Accession Number:

ADA488859

Title:

Slowing Military Change

Descriptive Note:

Monograph

Corporate Author:

ARMY WAR COLL STRATEGIC STUDIES INST CARLISLE BARRACKS PA

Personal Author(s):

Report Date:

2008-10-01

Pagination or Media Count:

108.0

Abstract:

This monograph looks at the development of military technology in recent years. It examines three major platforms fighter aircraft, tanks, and cruisers, examining the gaps between generations as well as the capability gains of each succeeding type. While it shows that development has slowed, at the same time capability increases have also slowed it takes longer to get new equipment, and that new equipment is less of an improvement over its predecessor than its predecessor was over its predecessor. It is thus a period of declining gains. Only in electronics and computer technology was that thesis shown to be somewhat untrue, but even there military technology has lagged significantly behind commercial advances, and thus to call it innovative and rapidly developing is to draw a long bow. This relative military stasis, in technology, at least, has a range of causes the end of the Cold War, bureaucratic changes, political cultures, scientific limits, cost inflation, a focus on new characteristics that cannot be so easily measured. The monograph also looks at the strategic environment to see whether that has evolved rapidly while technology has proven more dormant. While many of the issues that characterize the post-Cold War period were also present during the Cold War they may be newly important, but they are not necessarily new. Indeed, the contemporary period may be seen as a return to military normalcy after the lengthy anomaly of the Cold War. It is a shift away from state-on-state conflict, away from large scale war, away from a view that sees armies as forces designed solely for decisive, Clausewitzian battles. Yes, there has been change since the end of the Cold War, but it should not be exaggerated rather than innovation, it might be taken as reaction, and the Cold War should be examined from a new perspective as a period of radical innovation in strategic terms, which would further be reinforced by the rapid technological development that characterized it.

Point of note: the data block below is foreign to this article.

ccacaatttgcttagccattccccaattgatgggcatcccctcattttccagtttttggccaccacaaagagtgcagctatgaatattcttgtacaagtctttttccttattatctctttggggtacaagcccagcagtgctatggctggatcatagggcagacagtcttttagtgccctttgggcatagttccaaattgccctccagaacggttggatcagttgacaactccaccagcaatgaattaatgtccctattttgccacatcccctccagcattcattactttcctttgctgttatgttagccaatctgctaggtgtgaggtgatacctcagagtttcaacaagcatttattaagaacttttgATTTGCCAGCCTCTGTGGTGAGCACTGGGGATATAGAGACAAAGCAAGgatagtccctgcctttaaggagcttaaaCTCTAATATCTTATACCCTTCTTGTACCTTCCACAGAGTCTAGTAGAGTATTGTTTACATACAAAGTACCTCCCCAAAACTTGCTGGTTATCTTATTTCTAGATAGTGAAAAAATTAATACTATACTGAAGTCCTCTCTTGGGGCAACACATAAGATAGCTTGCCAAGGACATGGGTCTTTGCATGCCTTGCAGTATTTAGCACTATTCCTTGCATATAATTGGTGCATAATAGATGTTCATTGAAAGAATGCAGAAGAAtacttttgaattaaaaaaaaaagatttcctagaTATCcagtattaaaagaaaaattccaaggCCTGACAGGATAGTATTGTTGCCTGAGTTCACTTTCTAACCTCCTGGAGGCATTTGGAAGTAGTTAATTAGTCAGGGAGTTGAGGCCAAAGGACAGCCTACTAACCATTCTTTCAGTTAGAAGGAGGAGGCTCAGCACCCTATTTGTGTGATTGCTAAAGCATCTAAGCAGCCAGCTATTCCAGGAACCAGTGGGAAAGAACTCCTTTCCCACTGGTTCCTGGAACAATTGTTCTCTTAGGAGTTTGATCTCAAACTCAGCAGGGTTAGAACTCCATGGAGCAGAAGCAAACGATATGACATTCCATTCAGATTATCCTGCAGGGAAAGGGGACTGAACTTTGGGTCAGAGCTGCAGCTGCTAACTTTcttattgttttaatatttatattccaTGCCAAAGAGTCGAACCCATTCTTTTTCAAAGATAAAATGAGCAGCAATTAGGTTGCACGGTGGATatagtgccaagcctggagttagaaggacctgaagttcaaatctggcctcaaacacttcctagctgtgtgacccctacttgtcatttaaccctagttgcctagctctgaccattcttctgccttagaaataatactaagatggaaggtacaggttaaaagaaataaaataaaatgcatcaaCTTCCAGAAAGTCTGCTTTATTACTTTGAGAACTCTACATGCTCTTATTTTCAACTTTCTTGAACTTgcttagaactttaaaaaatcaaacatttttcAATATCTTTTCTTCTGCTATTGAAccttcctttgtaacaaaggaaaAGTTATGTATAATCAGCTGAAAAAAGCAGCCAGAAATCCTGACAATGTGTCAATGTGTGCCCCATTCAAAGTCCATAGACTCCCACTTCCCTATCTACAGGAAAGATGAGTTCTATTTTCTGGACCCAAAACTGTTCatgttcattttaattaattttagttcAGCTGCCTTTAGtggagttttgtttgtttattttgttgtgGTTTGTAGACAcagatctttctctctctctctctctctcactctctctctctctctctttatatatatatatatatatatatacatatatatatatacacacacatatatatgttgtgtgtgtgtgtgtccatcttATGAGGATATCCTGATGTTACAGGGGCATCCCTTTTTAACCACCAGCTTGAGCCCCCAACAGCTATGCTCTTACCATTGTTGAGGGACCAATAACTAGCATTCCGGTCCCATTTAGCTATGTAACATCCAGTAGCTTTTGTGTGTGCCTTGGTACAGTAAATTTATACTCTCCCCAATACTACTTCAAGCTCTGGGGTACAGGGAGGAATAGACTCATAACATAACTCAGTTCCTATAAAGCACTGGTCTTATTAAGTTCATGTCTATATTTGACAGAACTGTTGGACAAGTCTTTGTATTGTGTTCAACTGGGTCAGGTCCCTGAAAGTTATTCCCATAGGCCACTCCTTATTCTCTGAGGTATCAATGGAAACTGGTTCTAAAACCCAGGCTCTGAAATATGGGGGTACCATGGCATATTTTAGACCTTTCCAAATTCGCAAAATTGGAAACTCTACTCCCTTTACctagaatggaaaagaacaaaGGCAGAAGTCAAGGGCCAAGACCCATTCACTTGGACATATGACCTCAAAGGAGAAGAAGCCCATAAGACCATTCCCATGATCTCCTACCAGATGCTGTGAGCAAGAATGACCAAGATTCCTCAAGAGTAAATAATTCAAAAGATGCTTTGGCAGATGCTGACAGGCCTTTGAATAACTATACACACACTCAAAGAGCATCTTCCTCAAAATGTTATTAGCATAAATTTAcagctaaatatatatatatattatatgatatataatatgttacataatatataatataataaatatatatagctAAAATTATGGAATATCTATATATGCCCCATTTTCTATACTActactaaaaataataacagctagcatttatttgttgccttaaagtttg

Subject Categories:

  • Military Forces and Organizations
  • Logistics, Military Facilities and Supplies

Distribution Statement:

APPROVED FOR PUBLIC RELEASE